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What Happens at the Exact Time of Death?

  What is happening in your body at the exact moment of death? I have searched all over the web for a complete answer to that question and have not found it. If you could help I would appreciate it. Also, I have always been very interested in your industry. I
long to be a mortician but don't know where/how to get started. Could you please point me in the right direction? If it helps any, I live in Pennsylvania. Also, in the meantime I would like to work in a funeral parlor. Are there any jobs that I could do in one only having a high school diploma?


I don't know if I can remember all the details concerning the post-mortem changes that take place in the body at the time of death, (it's been a long time since mortuary school) but I'll do my best. Some of the things that occur include:

1. The blood begins to collect in the most dependent parts of the body with the upper surfaces of the body becoming pale in color.
2. They eyes become sunken in the sockets.
3. Rigor mortis (a stiffening of the major muscles) begins to set in.
4. The body cools to the temperature of the surrounding atmosphere. In some cases, the temperature of the body can increase.
5. Various chemical changes begin as part of the decomposition process. If not interrupted by embalming, these chemical changes can bring about odor, gas discharge, discoloration, purge from the stomach or lungs, skin-slip, etc.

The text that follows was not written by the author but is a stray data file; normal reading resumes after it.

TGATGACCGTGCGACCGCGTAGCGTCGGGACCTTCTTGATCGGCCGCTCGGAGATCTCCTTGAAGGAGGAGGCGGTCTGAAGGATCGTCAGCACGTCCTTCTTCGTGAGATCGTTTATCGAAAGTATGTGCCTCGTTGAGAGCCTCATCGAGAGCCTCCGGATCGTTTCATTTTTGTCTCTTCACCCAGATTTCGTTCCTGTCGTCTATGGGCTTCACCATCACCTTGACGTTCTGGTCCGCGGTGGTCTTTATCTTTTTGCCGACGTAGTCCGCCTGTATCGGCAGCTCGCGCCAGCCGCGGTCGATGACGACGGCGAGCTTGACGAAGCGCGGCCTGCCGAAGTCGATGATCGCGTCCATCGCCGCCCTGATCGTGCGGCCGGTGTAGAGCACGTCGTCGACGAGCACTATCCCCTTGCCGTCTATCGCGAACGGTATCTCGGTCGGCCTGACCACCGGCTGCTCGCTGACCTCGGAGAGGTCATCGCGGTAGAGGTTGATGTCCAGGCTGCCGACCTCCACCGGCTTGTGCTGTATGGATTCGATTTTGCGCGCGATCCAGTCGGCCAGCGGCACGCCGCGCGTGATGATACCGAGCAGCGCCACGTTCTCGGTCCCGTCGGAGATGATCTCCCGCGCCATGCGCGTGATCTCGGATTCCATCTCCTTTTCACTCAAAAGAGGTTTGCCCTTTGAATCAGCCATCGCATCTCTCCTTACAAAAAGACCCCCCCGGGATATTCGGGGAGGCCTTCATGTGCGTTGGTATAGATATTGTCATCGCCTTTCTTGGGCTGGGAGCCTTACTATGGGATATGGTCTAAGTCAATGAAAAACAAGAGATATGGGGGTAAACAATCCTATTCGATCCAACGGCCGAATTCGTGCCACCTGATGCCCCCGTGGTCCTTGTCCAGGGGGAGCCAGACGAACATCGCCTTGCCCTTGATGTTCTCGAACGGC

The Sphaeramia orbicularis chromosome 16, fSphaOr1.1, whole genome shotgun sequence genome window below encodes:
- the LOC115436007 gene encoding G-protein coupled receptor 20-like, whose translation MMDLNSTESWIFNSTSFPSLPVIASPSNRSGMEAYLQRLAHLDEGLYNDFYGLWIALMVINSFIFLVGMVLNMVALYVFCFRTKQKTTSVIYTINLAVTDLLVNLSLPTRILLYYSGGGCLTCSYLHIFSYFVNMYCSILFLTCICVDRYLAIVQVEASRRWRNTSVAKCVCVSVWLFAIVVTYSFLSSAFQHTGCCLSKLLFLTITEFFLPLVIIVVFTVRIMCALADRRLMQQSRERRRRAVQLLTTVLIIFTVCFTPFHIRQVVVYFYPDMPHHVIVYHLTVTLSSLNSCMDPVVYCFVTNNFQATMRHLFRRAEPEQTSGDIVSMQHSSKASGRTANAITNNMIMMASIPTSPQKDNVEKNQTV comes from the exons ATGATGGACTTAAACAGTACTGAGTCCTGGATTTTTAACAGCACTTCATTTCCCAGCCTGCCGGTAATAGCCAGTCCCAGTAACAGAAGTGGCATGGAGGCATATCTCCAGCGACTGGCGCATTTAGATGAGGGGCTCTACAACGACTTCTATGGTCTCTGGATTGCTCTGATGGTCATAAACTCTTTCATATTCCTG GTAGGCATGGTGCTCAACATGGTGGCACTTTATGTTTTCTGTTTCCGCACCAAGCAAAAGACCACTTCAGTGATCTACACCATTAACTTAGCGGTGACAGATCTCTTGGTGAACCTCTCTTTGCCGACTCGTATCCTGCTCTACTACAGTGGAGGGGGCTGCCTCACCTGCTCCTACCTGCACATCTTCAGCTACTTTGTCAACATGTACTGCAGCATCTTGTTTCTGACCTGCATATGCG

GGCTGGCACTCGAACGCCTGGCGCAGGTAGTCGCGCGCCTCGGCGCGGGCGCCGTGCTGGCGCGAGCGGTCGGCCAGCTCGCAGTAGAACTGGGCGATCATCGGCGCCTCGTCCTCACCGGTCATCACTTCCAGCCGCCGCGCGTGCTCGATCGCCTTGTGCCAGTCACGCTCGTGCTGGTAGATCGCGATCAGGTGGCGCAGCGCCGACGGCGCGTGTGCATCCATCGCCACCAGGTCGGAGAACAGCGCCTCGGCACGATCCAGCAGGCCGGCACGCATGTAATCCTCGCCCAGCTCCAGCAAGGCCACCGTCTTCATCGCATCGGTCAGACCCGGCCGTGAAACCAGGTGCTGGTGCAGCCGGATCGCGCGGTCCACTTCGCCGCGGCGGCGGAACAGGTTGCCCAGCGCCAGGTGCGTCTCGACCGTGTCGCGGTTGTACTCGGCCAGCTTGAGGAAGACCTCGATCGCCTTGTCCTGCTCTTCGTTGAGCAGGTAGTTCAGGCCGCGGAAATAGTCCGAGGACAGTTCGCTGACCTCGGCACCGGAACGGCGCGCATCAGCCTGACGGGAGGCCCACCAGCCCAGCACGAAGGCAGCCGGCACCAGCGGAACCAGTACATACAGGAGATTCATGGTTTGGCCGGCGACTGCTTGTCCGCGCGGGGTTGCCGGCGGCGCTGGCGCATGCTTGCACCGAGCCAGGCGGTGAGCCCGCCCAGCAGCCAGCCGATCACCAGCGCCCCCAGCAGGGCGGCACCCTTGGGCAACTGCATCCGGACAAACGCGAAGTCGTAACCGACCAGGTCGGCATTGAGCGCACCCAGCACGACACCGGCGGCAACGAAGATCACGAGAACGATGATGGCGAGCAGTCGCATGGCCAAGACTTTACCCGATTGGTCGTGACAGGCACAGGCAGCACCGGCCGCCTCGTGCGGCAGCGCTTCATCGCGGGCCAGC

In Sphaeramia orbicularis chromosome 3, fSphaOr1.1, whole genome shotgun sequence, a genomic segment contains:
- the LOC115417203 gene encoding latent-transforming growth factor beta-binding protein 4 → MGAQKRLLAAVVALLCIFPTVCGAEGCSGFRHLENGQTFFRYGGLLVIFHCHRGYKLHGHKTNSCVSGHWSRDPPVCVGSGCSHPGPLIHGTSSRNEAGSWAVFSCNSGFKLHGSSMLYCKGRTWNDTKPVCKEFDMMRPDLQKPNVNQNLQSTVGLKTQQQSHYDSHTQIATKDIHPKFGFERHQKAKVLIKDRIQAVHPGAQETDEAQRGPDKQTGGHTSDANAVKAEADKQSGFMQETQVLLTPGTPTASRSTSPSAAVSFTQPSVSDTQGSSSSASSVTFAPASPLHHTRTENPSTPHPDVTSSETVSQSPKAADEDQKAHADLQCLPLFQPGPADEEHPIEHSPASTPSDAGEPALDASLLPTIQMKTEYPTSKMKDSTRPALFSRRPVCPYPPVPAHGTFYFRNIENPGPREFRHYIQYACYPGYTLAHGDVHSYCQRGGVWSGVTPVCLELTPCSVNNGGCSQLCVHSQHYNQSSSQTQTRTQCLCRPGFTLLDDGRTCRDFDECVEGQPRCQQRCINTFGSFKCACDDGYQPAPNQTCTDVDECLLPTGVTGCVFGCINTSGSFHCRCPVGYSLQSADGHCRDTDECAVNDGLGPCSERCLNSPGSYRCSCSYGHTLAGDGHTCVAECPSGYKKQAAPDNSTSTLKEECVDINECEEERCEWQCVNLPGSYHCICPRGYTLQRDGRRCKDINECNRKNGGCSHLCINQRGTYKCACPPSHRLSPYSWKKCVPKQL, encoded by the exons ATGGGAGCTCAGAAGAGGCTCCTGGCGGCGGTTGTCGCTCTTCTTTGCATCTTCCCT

I know this is a very basic answer to the first part of your question but I hope it is somewhat helpful. If you need more details I would suggest looking at some medical journals and textbooks at your local library.

It's good to hear that you are interested in pursuing a career in funeral service. First, let's discuss what the educational requirements are in Pennsylvania. To obtain a funeral director license in your state, you must have a minimum of 2 years of college (60 hours of
specific courses) plus mortuary college (1 year), and be able to pass the national board exams. At that point you will begin serving a one-year apprenticeship working under a licensed funeral director. At the end of that year, you will then receive your license.

Contact your State Board of Funeral Directors at (717) 783-3397 for more details and to obtain the name of the school nearest you.

I would also recommend that prior to entering school you secure a job (even if it's part-time) at a local funeral home. Many firms employ unlicensed staff assistants (with no educational requirements) to help out with a variety of tasks, thus giving you some exposure to the profession. I feel it is highly important for you to get a feel for the business before you make a commitment to enter college. -- Kevin Stockham

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